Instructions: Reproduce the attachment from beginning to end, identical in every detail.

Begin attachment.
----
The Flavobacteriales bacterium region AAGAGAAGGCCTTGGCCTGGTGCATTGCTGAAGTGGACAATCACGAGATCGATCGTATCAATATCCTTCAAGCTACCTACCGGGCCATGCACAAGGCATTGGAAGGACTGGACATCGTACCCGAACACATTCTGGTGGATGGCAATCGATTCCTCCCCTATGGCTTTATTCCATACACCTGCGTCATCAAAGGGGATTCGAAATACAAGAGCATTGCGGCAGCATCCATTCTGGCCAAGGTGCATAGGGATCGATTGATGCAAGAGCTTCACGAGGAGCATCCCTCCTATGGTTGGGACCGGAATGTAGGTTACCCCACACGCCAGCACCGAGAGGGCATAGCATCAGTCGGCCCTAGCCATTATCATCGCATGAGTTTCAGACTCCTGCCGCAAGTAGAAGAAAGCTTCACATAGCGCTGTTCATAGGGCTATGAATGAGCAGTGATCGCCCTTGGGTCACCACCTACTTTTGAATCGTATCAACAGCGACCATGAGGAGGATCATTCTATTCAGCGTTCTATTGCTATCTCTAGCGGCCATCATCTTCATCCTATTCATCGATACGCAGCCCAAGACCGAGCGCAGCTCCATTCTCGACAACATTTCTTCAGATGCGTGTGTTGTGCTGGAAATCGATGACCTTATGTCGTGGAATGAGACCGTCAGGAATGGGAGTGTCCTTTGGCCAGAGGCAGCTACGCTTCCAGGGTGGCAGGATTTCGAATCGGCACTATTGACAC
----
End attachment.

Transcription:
The Flavobacteriales bacterium region AAGAGAAGGCCTTGGCCTGGTGCATTGCTGAAGTGGACAATCACGAGATCGATCGTATCAATATCCTTCAAGCTACCTACCGGGCCATGCACAAGGCATTGGAAGGACTGGACATCGTACCCGAACACATTCTGGTGGATGGCAATCGATTCCTCCCCTATGGCTTTATTCCATACACCTGCGTCATCAAAGGGGATTCGAAATACAAGAGCATTGCGGCAGCATCCATTCTGGCCAAGGTGCATAGGGATCGATTGATGCAAGAGCTTCACGAGGAGCATCCCTCCTATGGTTGGGACCGGAATGTAGGTTACCCCACACGCCAGCACCGAGAGGGCATAGCATCAGTCGGCCCTAGCCATTATCATCGCATGAGTTTCAGACTCCTGCCGCAAGTAGAAGAAAGCTTCACATAGCGCTGTTCATAGGGCTATGAATGAGCAGTGATCGCCCTTGGGTCACCACCTACTTTTGAATCGTATCAACAGCGACCATGAGGAGGATCATTCTATTCAGCGTTCTATTGCTATCTCTAGCGGCCATCATCTTCATCCTATTCATCGATACGCAGCCCAAGACCGAGCGCAGCTCCATTCTCGACAACATTTCTTCAGATGCGTGTGTTGTGCTGGAAATCGATGACCTTATGTCGTGGAATGAGACCGTCAGGAATGGGAGTGTCCTTTGGCCAGAGGCAGCTACGCTTCCAGGGTGGCAGGATTTCGAATCGGCACTATTGACAC